Acting Pretend Secretary of Education John King has offered further guidance as a follow-up to last year's Testing Action Plan, and it provides a slightly clearer picture of the imaginary tests that the department wants to see.
Here are the characteristics of the Big Testing Unicorn that King wants to see:
Worth taking: By "worth taking," King means aligned to the actual classroom, and requiring "the same kind of complex work students do in an effective classroom and the real world, and provide timely, actionable feedback." There are several things to parse here, not the least of which is "timely, actionable feedback" for whom, and for what purpose? Is King's ideal test a formative assessment, and if so, is the implication that it shouldn't be used for actions such as grading at all?
"Worth taking" is one of those chummy phrases that sounds like it means something until you are pinned between the rubber and the road trying to figure out what it means exactly. In my own classroom, I certainly have standards for whether or not an assessment is worth giving, but that decision rests heavily on my particular students, the particular subject matter, and the particular place we are in our journey, all of which also connects to how heavily weighted the grade is and if, in fact, there will be a grade at all.
But King's vision of a test aligned to both classroom and the real world is a bit mysterious and not very helpful.
High quality: This means we hit the full range of standards and "elicits complex student demonstrations of knowledge" and is supposed to measure both achievement and growth. That is a huge challenge, since complex constellations of skills and knowledge are not always easily comparable to each other. Your basketball-playing child got better at foul shots and dribbling, but worse at passing and footwork. She scores more points but is worse at teamwork. Is she a better player or not?
Time-limited: "States and districts must determine how to best balance instructional time and the need for high-quality assessments by considering whether each assessment serves a unique, essential role in ensuring all students are learning."
So, wait. The purpose of an assessment is to ensure that all students learn? How exactly does a test ensure learning? It can measure it, somewhat. But ensure it? Do you guys still not get that testing is not teaching?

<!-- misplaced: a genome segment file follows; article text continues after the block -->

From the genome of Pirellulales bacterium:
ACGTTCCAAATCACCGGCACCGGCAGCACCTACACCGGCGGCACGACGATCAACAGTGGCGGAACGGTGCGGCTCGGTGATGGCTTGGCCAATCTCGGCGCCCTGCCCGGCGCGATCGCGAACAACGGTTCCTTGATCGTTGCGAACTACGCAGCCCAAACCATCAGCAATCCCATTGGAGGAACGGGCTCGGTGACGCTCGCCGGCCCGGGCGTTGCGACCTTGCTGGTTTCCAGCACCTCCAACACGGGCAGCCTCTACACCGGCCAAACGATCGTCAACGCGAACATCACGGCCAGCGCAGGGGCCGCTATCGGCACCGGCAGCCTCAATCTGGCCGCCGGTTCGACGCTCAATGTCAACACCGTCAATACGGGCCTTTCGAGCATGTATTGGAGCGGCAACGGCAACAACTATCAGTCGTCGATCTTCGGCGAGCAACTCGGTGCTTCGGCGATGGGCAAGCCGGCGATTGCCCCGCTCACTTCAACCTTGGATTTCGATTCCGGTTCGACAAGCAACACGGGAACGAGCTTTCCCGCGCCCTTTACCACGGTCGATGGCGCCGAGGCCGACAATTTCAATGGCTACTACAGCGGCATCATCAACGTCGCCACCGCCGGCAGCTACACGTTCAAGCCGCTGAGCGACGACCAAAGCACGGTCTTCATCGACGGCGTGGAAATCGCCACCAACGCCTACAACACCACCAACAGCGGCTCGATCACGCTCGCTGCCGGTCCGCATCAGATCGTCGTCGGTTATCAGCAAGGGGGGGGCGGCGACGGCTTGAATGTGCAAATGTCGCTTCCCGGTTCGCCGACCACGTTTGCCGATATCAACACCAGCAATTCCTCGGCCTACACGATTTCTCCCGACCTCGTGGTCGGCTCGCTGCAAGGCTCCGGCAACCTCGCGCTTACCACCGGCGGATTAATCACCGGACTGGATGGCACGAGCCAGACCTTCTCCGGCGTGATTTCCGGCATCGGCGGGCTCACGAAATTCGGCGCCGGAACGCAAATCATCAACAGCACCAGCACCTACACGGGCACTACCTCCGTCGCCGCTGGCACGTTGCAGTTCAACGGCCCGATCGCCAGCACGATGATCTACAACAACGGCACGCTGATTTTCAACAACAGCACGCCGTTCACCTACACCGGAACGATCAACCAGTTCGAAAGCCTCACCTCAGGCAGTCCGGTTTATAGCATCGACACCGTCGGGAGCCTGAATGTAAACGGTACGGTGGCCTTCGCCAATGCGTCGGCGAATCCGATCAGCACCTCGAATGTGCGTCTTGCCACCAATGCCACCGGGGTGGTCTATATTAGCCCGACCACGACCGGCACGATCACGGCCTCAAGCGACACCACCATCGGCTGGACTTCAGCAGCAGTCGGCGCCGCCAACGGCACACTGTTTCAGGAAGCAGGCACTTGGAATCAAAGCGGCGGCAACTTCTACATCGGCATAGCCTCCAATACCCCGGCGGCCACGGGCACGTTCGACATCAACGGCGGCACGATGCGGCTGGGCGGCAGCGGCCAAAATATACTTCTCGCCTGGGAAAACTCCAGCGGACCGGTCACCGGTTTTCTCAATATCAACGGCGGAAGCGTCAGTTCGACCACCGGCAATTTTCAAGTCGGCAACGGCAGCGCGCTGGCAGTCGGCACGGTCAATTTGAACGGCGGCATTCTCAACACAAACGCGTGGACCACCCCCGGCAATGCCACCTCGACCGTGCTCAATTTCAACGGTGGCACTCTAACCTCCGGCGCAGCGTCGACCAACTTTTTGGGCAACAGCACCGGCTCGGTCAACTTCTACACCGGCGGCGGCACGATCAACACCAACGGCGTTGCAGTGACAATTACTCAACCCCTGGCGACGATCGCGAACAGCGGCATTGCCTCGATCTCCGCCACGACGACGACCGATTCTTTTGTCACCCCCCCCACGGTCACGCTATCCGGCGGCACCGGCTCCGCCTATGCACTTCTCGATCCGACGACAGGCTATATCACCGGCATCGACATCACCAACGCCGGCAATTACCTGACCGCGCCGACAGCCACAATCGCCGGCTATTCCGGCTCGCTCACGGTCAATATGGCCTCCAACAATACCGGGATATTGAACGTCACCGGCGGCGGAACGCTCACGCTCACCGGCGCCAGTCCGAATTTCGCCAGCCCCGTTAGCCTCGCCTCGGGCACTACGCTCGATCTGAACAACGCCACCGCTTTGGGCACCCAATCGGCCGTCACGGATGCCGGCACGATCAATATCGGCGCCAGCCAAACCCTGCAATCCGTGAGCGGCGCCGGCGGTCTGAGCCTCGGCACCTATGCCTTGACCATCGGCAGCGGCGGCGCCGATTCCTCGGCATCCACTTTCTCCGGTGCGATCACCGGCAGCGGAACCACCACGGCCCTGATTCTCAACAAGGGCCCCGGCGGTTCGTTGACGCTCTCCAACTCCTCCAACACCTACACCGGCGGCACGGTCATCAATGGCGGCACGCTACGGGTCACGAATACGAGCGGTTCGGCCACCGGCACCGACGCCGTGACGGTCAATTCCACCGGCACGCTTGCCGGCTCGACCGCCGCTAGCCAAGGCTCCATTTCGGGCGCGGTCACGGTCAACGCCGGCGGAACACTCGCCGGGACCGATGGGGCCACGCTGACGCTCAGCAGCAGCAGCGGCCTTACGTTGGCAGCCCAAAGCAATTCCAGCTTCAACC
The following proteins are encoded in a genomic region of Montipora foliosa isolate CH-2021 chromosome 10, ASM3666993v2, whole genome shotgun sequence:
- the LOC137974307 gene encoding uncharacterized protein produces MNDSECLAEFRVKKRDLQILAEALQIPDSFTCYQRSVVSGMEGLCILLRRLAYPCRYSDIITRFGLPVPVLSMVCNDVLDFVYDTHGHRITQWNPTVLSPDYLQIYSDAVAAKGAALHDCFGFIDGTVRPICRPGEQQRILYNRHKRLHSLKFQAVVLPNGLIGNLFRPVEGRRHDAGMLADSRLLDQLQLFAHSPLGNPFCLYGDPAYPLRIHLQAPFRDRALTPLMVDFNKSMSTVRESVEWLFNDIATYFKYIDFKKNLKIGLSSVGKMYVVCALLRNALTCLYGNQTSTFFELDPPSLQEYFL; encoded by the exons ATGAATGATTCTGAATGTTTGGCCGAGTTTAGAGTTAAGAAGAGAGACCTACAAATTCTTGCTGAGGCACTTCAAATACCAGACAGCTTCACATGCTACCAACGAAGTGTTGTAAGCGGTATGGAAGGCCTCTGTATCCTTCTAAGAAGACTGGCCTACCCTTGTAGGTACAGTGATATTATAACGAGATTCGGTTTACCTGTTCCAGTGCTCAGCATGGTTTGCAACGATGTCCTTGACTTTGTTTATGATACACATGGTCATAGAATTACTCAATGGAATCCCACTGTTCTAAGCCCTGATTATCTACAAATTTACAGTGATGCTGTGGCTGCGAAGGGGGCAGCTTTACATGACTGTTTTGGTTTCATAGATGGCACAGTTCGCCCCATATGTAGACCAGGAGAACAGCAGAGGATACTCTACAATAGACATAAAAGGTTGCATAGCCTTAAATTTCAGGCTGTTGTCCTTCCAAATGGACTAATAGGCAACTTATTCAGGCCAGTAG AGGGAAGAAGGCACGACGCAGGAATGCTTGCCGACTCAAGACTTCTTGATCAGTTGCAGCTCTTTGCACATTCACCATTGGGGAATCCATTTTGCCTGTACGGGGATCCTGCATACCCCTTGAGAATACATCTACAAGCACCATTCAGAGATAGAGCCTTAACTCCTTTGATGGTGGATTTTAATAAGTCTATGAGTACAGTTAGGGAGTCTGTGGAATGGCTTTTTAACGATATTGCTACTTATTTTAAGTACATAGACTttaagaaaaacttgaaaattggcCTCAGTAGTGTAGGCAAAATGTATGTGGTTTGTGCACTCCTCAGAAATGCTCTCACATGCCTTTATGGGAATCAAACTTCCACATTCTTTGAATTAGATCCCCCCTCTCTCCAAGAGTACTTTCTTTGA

This appears to say, "Don't let testing eat up too much instructional time." Sure. Of course, really good testing eats up almost no instructional time at all. On this point, the Competency Based Learning folks are correct.
Fair: The assessments are supposed to "provide fair measures of what all students, including students with disabilities and English learners, are learning." So this uber-test will accurately assess all levels of ability, from the very basement to the educational penthouse. King doesn't have any idea of how to do this, but he does throw the word "robust" in here.
Fully transparent to students and parents: King lists every form of transparency except the one that matters-- showing exact item by item results that include te question, the answers, and an explanation of why the test manufacturer believes their answer is the correct one. What KIng wants to make transparent is the testing PR-- reasons for the test, source of the mandate for the test, broad ungranulated reports of results, what parents can do even though we won't tell them exactly how their child's test went.
BS Tests currently provide almost no useful information, primarily because the testing system is organized around protecting the intellectual property rights of the test manufacturers. Until we address that, King's call for transparency is empty nonsense.
Just one of multiple measures: No single assessment should decide anything important. I look forward to the feds telling some states that they are not allowed to hold third graders back because of results on the BS reading test.
Tied to improved learning: "In a well-designed testing strategy, assessment outcomes should be used not only to identify what students know, but also to inform and guide additional teaching, supports, and interventions." No kidding. You know what my unattainable unicorn is? A world in which powerful amateurs don't make a big deal out of telling me what I already know as if they just discovered it themselves.
And your saddle of irony: Every working teacher reading this or the original letter has had exactly the same thought-- BS Tests like the PARCC and SBA and all the rest of them absolutely fail this list. The BS Tests don't measure the full range of standards, don't require complex, higher-order responses, suck up far too much time, cannot measure the full range of student ability, are supremely opaque, are given way too much weight as single measures, and are useless as tools for improving instruction. They are, in fact, not worth taking at all. Under this test action plan, they should be the first to go.
More swell ideas.
The letter comes with a five-page PS, ideas from the feds about how to improve your testing picture, or at least ways to score money from the department for that alleged purpose.
You could audit your state tests. You could come up with cool data-management systems, because bad, useless data is always magically transformed when you run it through computer systems. You might train teachers more in "assessment literacy," because we am dummies who need to learn how to squint at the ugly tests in order to see their beauty. You could increase transparency, but you won't. You could increase the reliability and validity of the tests-- or at least check and see if they have any at all to start with.
Or you could just take a whole bunch of testing materials and smack yourself over the head with them. Any of these seem like viable options for running your own personal state-level unicorn farm.